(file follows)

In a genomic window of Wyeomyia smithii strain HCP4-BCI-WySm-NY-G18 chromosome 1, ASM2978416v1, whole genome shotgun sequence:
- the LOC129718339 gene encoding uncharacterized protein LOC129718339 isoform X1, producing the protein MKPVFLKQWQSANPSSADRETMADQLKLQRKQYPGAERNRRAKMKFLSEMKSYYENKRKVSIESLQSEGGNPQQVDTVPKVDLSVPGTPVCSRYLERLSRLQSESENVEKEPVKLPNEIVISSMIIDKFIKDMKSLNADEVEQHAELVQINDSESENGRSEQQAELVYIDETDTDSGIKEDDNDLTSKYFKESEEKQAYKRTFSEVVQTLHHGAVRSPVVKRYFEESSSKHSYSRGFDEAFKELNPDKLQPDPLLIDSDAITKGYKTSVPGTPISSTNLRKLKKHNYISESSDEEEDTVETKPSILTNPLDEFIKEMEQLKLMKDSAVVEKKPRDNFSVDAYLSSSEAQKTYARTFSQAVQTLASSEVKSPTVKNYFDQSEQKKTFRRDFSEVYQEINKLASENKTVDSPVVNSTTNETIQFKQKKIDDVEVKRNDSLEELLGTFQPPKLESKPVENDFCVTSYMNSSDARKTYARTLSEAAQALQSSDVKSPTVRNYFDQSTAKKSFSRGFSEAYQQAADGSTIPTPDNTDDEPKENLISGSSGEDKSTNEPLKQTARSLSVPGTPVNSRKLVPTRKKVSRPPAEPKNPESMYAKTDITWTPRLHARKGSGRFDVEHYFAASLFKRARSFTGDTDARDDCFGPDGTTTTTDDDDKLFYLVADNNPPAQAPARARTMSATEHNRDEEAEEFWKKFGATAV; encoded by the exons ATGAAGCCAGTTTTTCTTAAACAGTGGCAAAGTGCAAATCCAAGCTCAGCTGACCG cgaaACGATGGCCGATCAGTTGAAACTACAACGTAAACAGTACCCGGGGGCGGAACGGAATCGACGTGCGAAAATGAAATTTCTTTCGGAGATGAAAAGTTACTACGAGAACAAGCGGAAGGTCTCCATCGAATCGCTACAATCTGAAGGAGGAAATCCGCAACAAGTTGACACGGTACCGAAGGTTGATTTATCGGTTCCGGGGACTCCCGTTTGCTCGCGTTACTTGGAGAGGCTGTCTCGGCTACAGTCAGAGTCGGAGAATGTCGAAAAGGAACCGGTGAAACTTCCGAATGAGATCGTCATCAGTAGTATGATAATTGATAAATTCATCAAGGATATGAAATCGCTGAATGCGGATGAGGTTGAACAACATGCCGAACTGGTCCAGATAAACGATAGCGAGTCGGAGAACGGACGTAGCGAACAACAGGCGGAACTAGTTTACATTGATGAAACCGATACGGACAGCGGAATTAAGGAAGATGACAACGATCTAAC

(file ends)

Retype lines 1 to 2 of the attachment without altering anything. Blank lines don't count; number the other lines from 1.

In a genomic window of Wyeomyia smithii strain HCP4-BCI-WySm-NY-G18 chromosome 1, ASM2978416v1, whole genome shotgun sequence:
- the LOC129718339 gene encoding uncharacterized protein LOC129718339 isoform X1, producing the protein MKPVFLKQWQSANPSSADRETMADQLKLQRKQYPGAERNRRAKMKFLSEMKSYYENKRKVSIESLQSEGGNPQQVDTVPKVDLSVPGTPVCSRYLERLSRLQSESENVEKEPVKLPNEIVISSMIIDKFIKDMKSLNADEVEQHAELVQINDSESENGRSEQQAELVYIDETDTDSGIKEDDNDLTSKYFKESEEKQAYKRTFSEVVQTLHHGAVRSPVVKRYFEESSSKHSYSRGFDEAFKELNPDKLQPDPLLIDSDAITKGYKTSVPGTPISSTNLRKLKKHNYISESSDEEEDTVETKPSILTNPLDEFIKEMEQLKLMKDSAVVEKKPRDNFSVDAYLSSSEAQKTYARTFSQAVQTLASSEVKSPTVKNYFDQSEQKKTFRRDFSEVYQEINKLASENKTVDSPVVNSTTNETIQFKQKKIDDVEVKRNDSLEELLGTFQPPKLESKPVENDFCVTSYMNSSDARKTYARTLSEAAQALQSSDVKSPTVRNYFDQSTAKKSFSRGFSEAYQQAADGSTIPTPDNTDDEPKENLISGSSGEDKSTNEPLKQTARSLSVPGTPVNSRKLVPTRKKVSRPPAEPKNPESMYAKTDITWTPRLHARKGSGRFDVEHYFAASLFKRARSFTGDTDARDDCFGPDGTTTTTDDDDKLFYLVADNNPPAQAPARARTMSATEHNRDEEAEEFWKKFGATAV; encoded by the exons ATGAAGCCAGTTTTTCTTAAACAGTGGCAAAGTGCAAATCCAAGCTCAGCTGACCG cgaaACGATGGCCGATCAGTTGAAACTACAACGTAAACAGTACCCGGGGGCGGAACGGAATCGACGTGCGAAAATGAAATTTCTTTCGGAGATGAAAAGTTACTACGAGAACAAGCGGAAGGTCTCCATCGAATCGCTACAATCTGAAGGAGGAAATCCGCAACAAGTTGACACGGTACCGAAGGTTGATTTATCGGTTCCGGGGACTCCCGTTTGCTCGCGTTACTTGGAGAGGCTGTCTCGGCTACAGTCAGAGTCGGAGAATGTCGAAAAGGAACCGGTGAAACTTCCGAATGAGATCGTCATCAGTAGTATGATAATTGATAAATTCATCAAGGATATGAAATCGCTGAATGCGGATGAGGTTGAACAACATGCCGAACTGGTCCAGATAAACGATAGCGAGTCGGAGAACGGACGTAGCGAACAACAGGCGGAACTAGTTTACATTGATGAAACCGATACGGACAGCGGAATTAAGGAAGATGACAACGATCTAAC